In Conversation with Faisal Saeed Al Mutar (Part 2)

Posted on 2011/11/18

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Feature Image In Conversation with Faisal Saeed Al Mutar

Faisal Saeed Al Mutar is a 20 year-old Middle-Eastern Humanist.

If this were not rare enough, in September 2010, Faisal created the ‘Global Secular Humanist Movement‘ Facebook page with aim to, “promote public understanding and acknowledgment of the secular humanistic worldview, including equal individual rights and acceptance for people who hold it.”

In just over a year, his page has attracted more than 15,000 people from around the world. It is a place where the free expression of ideas are welcome, disagreements are discussed and much can be learnt. Faisal is dedicated to encouraging global discussion between Humanists and is a daily contributor to the group.

I started talking to Faisal when I joined his page, and he started sharing my blog articles. It was his idea start a public discussion between us so we could share our ideas and demonstrate the different experiences of two Humanist from very different parts of the world.

Contrasting Faisal’s Middle-Eastern upbringing, I am a 27 year-old who has lived in England his whole life.

In our second day of conversation, we talked about what humanists can do to change their world.

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 ’What should Humanists try to change about the world and how can we achieve these goals?’

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Faisal

I personally think the impact on the world should start from the individual - himself or herself. As a young Humanist myself who reached 20 this year, I think I should set up a great example how to be a kind moral person, a deeply engaged person without any belief in a GOD or a religion, and to set up an example of the separation bettween religion and morality.

It is absolute nonsense to think that we need religion and a big brother in the sky to be good. I consider that as an insult to humanity and enslavement of our critical thinking faculties that we have in our brains. We must take care of each other because we love each other. That should be our moral code – not caring for reward.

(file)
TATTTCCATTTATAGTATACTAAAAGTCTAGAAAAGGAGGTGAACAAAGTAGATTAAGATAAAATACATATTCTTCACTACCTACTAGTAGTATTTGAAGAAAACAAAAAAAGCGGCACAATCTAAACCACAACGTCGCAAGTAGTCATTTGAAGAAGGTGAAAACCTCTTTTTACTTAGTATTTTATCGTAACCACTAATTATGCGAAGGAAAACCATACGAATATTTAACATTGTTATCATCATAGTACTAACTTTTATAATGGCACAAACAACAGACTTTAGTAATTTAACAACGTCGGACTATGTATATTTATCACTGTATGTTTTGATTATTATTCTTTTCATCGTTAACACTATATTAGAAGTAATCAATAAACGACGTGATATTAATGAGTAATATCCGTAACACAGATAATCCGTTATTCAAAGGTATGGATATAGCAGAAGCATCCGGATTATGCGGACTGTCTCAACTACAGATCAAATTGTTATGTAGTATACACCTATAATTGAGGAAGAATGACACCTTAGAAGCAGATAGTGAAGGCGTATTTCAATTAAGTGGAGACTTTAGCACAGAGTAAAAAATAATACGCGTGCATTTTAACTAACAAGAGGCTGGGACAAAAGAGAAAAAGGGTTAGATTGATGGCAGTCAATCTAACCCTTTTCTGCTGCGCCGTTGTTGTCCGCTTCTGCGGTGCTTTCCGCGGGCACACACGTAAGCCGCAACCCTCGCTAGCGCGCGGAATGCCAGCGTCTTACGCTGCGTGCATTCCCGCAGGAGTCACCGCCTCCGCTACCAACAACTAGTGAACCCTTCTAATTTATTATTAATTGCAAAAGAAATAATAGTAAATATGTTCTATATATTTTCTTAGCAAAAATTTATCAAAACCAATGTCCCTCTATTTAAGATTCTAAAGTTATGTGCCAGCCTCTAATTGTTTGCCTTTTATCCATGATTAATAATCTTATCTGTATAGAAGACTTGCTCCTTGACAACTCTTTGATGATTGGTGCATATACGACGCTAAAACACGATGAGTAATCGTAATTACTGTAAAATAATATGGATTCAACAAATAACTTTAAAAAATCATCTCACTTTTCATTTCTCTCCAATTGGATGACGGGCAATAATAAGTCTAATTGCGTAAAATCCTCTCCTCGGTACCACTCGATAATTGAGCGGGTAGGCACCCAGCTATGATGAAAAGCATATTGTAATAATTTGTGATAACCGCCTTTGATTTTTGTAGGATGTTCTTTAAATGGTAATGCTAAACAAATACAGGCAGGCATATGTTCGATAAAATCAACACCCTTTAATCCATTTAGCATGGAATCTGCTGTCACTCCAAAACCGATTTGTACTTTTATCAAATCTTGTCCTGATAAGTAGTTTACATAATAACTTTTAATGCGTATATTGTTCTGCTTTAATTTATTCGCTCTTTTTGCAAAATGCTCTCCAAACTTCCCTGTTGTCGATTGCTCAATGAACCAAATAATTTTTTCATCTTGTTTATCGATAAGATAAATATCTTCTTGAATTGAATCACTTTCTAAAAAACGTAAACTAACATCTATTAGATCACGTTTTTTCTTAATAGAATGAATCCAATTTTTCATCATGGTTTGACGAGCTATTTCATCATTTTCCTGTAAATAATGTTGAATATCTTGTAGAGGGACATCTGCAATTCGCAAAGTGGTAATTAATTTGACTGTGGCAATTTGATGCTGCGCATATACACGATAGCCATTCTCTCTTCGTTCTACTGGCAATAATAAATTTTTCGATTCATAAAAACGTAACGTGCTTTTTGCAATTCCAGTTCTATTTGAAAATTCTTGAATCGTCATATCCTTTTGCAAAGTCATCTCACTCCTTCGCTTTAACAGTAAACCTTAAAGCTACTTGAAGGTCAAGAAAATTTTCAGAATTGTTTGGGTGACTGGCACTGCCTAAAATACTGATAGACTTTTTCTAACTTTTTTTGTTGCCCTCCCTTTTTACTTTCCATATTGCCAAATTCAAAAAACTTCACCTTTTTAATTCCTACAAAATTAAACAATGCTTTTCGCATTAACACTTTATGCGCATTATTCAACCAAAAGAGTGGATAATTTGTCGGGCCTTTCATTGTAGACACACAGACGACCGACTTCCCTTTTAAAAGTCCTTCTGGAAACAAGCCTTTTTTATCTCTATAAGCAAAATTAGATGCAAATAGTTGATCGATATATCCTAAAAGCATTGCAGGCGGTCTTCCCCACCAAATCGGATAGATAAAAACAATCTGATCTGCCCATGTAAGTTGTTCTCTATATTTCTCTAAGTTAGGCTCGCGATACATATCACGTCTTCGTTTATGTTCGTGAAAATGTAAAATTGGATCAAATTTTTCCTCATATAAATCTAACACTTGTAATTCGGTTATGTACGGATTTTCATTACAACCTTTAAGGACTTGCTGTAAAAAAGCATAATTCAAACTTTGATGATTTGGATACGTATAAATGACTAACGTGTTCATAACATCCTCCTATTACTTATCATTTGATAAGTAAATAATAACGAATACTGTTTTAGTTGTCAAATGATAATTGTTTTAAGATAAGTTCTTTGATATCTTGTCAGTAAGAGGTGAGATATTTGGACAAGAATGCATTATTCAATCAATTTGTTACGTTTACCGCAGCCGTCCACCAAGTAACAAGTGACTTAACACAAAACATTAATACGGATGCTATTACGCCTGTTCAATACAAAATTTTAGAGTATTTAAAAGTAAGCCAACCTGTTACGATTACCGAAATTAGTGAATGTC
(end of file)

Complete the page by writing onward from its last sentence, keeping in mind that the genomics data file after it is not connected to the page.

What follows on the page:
Morality is not a “business”, it must be part of our personality. I think we can all show the parts of the world who don’t share our way of thinking that it is quite alright to be humanist. That’s what we believe and there is nothing wrong about being one at all.

We need to gain the public trust to receive the rights we deserve such as gaining a public office, and so on. At at this moment, the world really need leaders who are rational, skeptical, compassionate and moral – and who make their decisions accordingly. Leaders who recognize their responsibility and try their best to make the world a better place to live because it is the only one we have.

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James

I think it is important to emphasize, as the primary objective, a striving for religious freedom – not a ban on religion. Most Humanists understanding this, but the religious often misunderstand our position. Hence we are called ‘aggressive’, and the like.

I do not think it has been better articulated than by the First Amendment to the United States Constitution:

“Congress shall make no law respecting an establishment of religion, or prohibiting the free exercise thereof; or abridging the freedom of speech, or of the press; or the right of the people peaceably to assemble, and to petition the Government for a redress of grievances.”

Religious freedom is contained within an understanding of a freedom of speech and freedom of expression. It is the liberty to say what you like about religion and participate (or abstain) from religious practices (all other laws permitting, of course).

Ever though there should be no law against religious ignorance or stupidity, this does not mean we cannot strive for its eradication. Religion causes a tremendous amount of suffering in the world in the form of guilt, fear and stultifying obedience. Competing religions cause even more suffering. Any benefit these ideas bring mostly consist of a blissful ignorance.

The way we can strive for a less religious world is through scientific and philosophical education. But, this opportunity obviously depends on the first goal for a global freedom of expression.

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“What do you think each humanist can do to help achieve global religious freedom?”

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Faisal

­I think the best we can do is to engage in various forms of civil discussions with people of faith, about what can be done to preserve the human right of having the freedom of belief (and non-belief).